Rudi's View | Nov 21 2019
Dear time-poor reader: Amidst forecasts for share market outperformance by cheaper 'Value' stocks, investors in Australia better watch out for ongoing profit warnings
In this week's Weekly Insights (published in two parts):
-Is It Rotation Or Risk We Should Worry About?
-Are Dividends Telling The Story?
-Rudi On Tour
[The non-highlighted items will appear in Part Two on Friday]
Is It Rotation Or Risk We Should Worry About?
By Rudi Filapek-Vandyck, Editor FNArena
As we approach the final weeks of calendar year 2019, the global investment community remains as polarised as ever on what to expect next and how best to position portfolios.
According to industry consultant bfinance, large institutional investors globally and in Australia are increasingly opting for a lower risk portfolio positioning, preparing for the end of this cycle and seeking safety through ongoing diversification, including in non-listed assets.
A number of technically-oriented experts on the other hand remain confident equities are set-up for an end-of-year rally, as is usually the case. Market researchers at ANZ Bank published research this week offering further support to this view. For equities, points out the ANZ Bank team, Santa Claus comes bearing gifts more often than not.
On ANZ Bank's historical analysis, Australian equity indices finish the annual holiday period higher no less than 75% of times from where they started it. Their analysis has extended into related currencies and here the picture/correlation seems less clear. The Kiwi dollar (NZD) tends to benefit from the upward bias in equity markets into year-end, but not so much the AUD.
Investors should note: the team at ANZ Bank is of the view that a so-called Phase One deal between the Trump administration and China looks more likely than not. The researchers also believe the annual Santa rally for equities is often but a self-fulfilling prophecy.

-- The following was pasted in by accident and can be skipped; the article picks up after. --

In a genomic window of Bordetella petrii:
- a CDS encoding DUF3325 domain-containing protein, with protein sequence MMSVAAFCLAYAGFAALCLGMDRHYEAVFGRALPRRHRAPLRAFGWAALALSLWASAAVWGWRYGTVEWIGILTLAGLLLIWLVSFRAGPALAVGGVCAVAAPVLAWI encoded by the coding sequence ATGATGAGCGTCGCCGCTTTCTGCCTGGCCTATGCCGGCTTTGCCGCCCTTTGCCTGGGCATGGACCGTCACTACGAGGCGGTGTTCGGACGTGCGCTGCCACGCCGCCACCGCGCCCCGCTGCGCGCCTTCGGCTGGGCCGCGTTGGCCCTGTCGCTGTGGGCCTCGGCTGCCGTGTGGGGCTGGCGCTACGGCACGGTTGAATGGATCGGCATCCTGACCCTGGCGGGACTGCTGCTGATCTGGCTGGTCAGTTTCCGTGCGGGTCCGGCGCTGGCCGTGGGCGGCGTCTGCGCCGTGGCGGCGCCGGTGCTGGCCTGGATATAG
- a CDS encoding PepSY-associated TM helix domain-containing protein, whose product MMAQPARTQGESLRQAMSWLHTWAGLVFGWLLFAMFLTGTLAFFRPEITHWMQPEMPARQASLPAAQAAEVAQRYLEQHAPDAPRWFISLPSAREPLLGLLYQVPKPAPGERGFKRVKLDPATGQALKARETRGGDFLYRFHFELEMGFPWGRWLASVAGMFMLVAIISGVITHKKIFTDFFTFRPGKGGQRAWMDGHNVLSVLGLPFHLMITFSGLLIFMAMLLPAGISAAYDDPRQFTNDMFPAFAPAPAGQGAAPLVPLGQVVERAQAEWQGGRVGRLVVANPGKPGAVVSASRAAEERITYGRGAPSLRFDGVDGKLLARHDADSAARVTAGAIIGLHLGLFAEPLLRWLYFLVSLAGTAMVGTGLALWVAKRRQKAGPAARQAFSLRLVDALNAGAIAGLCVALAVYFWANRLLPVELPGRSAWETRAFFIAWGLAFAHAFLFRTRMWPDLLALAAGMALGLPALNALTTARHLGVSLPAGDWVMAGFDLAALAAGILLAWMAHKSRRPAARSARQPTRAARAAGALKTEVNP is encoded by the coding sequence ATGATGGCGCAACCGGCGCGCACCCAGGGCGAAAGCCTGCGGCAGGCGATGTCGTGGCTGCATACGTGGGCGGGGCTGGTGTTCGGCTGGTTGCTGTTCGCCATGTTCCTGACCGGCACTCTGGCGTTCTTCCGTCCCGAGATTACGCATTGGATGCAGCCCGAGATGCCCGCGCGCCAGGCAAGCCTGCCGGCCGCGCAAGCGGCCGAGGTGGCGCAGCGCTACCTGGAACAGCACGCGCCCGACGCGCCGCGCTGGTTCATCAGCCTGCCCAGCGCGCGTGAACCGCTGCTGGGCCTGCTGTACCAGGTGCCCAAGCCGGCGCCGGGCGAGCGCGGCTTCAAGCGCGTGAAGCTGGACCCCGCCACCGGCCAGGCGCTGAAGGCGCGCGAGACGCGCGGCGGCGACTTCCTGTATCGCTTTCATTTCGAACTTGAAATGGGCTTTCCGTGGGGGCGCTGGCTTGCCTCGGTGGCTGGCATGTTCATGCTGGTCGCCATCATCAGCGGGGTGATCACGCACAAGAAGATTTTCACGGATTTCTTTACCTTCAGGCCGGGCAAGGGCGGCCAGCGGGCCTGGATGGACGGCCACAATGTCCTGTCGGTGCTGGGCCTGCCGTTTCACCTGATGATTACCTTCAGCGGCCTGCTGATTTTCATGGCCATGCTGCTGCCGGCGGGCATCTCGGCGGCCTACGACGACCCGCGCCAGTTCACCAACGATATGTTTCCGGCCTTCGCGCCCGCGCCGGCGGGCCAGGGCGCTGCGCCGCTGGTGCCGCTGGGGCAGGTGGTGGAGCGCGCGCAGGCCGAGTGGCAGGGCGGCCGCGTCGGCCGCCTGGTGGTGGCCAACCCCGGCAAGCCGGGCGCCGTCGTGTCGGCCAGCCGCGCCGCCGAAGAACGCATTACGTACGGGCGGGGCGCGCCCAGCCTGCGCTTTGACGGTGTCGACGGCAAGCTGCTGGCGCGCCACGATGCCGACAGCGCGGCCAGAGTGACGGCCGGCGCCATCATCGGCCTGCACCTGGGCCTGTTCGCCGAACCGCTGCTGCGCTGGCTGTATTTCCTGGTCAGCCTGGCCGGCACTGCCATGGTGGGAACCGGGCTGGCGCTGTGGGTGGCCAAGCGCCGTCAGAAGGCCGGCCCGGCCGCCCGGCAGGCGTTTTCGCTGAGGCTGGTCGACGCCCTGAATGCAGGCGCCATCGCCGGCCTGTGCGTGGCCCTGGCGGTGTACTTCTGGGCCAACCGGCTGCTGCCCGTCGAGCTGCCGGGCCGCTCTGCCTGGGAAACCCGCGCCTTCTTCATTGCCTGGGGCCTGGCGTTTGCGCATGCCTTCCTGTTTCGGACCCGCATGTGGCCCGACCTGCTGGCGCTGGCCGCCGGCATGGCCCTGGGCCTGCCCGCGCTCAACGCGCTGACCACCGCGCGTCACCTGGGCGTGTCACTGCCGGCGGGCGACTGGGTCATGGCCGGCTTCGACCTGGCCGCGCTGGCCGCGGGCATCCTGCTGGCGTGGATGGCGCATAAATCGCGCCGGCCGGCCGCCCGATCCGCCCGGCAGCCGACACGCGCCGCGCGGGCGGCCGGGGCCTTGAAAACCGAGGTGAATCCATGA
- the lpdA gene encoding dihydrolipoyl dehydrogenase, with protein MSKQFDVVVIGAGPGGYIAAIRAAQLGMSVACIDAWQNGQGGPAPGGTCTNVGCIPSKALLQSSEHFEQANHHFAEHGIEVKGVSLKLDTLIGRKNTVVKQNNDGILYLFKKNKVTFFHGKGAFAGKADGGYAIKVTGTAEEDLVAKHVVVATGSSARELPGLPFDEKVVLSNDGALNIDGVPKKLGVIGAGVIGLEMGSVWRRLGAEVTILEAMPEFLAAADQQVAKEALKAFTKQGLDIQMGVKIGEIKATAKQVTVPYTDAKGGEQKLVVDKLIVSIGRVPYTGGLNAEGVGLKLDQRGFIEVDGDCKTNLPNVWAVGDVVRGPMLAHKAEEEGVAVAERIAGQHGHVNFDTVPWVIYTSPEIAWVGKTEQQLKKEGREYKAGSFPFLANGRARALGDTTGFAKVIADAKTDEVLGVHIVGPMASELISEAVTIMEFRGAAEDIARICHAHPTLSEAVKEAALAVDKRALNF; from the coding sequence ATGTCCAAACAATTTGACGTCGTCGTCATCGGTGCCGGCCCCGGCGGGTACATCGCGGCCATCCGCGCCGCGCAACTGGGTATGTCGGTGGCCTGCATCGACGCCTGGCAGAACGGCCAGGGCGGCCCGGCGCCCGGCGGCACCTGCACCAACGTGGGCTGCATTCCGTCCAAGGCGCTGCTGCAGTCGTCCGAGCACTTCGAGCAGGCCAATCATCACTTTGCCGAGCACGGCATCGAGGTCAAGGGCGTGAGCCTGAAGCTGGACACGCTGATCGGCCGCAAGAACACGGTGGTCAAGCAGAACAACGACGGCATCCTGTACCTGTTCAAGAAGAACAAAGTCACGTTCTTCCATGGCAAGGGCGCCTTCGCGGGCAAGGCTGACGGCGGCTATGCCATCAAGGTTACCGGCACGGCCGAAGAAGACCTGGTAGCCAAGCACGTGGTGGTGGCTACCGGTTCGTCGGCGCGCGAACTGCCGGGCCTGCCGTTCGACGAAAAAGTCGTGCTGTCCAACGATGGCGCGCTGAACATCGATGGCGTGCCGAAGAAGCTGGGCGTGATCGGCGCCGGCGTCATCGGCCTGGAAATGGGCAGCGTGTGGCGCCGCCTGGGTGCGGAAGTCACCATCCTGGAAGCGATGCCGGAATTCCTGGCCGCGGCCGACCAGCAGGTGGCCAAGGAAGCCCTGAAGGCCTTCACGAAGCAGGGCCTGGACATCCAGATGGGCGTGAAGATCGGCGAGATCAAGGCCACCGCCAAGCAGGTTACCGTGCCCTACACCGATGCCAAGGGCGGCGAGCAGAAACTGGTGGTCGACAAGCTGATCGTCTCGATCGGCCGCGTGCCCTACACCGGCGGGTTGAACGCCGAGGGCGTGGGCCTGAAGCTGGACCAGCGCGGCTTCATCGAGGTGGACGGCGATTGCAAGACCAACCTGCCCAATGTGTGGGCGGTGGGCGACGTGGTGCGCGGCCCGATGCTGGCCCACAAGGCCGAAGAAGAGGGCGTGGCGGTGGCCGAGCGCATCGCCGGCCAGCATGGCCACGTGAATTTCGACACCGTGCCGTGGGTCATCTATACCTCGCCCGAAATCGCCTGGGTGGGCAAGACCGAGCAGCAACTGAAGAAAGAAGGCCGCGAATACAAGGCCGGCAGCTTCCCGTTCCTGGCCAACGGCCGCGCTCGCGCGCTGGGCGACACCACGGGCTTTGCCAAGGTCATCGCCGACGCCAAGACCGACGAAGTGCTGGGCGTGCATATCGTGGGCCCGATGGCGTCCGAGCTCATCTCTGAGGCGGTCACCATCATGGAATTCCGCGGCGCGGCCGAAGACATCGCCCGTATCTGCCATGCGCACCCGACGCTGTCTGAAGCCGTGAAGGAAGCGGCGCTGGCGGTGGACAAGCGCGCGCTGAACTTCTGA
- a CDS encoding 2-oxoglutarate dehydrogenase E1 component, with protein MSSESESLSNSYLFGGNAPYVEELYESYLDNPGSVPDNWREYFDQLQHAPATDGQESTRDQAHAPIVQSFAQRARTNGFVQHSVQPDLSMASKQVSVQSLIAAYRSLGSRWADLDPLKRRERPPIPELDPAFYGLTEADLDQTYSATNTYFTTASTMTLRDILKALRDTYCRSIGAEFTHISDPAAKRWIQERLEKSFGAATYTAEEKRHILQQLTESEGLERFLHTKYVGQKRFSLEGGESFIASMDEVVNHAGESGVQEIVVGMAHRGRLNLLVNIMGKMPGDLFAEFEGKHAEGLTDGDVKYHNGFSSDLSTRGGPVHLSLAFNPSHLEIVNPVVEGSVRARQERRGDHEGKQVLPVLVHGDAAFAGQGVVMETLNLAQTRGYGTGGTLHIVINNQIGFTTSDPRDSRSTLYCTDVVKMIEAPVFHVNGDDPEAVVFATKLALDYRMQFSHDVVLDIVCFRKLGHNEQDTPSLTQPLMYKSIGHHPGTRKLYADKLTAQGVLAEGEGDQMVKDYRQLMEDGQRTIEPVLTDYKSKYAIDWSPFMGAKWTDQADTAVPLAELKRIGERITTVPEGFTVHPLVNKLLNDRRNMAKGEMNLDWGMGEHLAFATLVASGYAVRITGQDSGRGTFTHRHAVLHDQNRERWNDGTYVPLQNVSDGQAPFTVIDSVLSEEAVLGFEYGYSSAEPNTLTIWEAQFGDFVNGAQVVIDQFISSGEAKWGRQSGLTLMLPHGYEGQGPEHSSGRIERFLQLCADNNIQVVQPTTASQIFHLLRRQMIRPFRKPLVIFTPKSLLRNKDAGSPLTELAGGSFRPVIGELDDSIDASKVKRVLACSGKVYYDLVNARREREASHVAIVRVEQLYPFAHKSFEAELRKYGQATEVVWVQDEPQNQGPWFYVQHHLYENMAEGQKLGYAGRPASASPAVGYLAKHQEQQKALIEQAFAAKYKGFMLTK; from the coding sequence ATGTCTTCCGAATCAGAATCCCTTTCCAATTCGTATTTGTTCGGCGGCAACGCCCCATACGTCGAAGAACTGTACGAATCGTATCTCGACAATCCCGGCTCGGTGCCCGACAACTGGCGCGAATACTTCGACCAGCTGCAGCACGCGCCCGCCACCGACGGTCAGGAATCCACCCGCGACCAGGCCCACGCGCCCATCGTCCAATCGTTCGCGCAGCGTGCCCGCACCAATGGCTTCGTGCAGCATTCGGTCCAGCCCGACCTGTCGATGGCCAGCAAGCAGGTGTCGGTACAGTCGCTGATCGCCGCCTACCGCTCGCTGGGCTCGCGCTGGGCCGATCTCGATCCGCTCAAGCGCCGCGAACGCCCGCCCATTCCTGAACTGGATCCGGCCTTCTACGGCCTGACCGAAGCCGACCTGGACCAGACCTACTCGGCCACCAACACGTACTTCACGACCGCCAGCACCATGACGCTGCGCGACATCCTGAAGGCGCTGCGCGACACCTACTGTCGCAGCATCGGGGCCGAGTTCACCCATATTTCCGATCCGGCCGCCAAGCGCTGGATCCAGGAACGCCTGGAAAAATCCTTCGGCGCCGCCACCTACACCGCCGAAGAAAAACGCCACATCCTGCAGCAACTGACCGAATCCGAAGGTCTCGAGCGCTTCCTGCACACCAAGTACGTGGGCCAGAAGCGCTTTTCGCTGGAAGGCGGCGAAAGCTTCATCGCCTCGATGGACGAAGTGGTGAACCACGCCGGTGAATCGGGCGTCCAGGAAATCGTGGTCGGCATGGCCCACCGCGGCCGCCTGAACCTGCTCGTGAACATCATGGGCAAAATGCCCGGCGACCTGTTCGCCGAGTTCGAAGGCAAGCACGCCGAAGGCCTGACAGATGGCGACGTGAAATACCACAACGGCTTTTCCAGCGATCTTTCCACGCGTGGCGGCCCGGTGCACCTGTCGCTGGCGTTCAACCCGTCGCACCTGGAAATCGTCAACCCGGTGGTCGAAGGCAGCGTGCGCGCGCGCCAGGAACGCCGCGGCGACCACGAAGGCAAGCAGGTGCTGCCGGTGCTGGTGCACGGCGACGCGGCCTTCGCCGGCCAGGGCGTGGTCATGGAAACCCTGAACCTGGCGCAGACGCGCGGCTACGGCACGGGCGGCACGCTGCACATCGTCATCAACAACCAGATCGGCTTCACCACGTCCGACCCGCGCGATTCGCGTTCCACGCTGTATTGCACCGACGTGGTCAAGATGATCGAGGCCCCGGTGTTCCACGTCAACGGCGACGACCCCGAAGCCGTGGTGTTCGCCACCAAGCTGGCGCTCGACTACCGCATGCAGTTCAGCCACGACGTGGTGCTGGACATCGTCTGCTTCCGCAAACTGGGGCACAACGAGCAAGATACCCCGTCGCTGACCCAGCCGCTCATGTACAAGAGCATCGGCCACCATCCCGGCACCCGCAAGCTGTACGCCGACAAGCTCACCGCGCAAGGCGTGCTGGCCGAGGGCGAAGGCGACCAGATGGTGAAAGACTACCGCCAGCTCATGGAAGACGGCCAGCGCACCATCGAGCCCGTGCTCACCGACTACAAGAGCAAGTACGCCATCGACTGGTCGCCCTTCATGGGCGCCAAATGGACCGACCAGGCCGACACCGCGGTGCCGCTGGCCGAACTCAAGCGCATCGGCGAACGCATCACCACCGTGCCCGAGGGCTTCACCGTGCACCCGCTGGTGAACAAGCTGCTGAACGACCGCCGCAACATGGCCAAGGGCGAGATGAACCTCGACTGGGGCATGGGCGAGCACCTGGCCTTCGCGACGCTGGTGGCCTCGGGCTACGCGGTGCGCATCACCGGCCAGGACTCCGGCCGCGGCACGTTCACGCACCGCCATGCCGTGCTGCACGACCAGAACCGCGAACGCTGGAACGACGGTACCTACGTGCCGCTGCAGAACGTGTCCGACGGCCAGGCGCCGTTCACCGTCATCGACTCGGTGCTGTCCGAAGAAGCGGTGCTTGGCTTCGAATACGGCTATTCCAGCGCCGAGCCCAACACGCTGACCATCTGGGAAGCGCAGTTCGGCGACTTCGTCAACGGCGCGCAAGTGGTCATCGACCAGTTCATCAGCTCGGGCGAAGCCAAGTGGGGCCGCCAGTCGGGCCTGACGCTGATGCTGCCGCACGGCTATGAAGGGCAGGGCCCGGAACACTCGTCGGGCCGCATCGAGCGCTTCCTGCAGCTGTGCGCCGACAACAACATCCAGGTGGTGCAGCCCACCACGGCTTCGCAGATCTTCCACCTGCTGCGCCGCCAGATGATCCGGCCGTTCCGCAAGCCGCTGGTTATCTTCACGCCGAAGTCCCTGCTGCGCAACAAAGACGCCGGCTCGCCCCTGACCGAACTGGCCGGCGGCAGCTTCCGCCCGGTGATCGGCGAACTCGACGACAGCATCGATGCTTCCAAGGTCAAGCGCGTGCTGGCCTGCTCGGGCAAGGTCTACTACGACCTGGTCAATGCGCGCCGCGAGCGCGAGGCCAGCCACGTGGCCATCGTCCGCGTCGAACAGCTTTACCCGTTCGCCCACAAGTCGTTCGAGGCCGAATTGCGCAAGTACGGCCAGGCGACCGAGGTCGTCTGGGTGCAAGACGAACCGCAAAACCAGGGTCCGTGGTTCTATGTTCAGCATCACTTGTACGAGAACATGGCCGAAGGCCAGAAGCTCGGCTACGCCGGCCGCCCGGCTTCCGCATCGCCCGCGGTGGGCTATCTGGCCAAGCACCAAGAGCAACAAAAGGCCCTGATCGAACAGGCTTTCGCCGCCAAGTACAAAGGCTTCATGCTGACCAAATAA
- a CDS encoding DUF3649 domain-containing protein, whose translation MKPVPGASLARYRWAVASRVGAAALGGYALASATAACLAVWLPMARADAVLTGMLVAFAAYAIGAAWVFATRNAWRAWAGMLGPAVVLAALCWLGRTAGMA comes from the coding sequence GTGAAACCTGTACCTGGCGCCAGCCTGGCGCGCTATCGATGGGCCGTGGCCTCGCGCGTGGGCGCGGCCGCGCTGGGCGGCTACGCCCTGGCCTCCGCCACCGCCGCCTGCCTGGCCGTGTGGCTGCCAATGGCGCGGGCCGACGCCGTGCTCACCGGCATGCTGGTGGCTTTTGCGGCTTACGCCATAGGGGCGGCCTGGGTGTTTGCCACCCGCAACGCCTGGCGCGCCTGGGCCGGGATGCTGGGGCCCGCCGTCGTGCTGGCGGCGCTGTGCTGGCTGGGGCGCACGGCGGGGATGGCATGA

Unsurprisingly, in an environment that looks nearly as polarised as during the opening months of 2016, expert opinion about which sections of the share market are likely to perform best remains equally sharply divided.
While it remains true that laggard stocks, otherwise known as "cheaply priced", have staged somewhat of a come-back since August, with stocks including Nufarm, Lendlease, Janus Henderson and BT Investment making up a lot of ground inside a relatively short window, opinion remains highly divided whether this is simply a direct result of bond yields correcting higher, on top of various idiosyncratic reasons for the sudden resurrections, or whether we are indeed witnessing the early signals of a profound rotation in market leadership?
As most active managers have found 2019 an extremely tough year, following broad underperformances throughout 2017 and 2018, many are hoping there is more substance to this attempted rotation in equities leadership. It would mean active "Value" managers have finally a good story to tell the investors who remained loyal throughout the tough years past.
Their most preferred point of reference right now is Europe where "Value" has significantly outperformed "Growth" as financial markets priced out the prospect of an imminent recession. In Australia, however, re-positioning for a similar switch remains fraught with danger. This much has again be proven by events this month.
One of the prime examples of the dangers in owning cheaply priced laggard stocks in the Australian share market is perennially disappointing childcare centres operator, G8 Education ((GEM)). The stock has looked cheap on numerous occasions throughout the years past, but every time management has found a way to disappoint and to cause yet another pull back in the share price.
G8 Education fell below $2 during the broad-based market meltdown of late 2018. Following its second profit warning in three months, the share price has again sunk below the $2 mark. This is where G8 Education shares were trading at in early 2013, nearly seven years ago.
In contrast, a lot of market attention and commentary has been spilt on the fact that smaller cap technology stocks have lost a great deal of their gains in recent months. Even so, on Monday one of the most doubted in the local sector, Appen ((APX)), increased guidance for the year and its shares have shot up no less than 13% in an overall down market.
Irrespective of active funds managers' desire to see yesterday's winners turn into losers and vice versa, the simple observation remains that for many of those market outperformers the operational momentum continues to look favourable, while making similar assumptions for laggard stocks remains fraught with danger.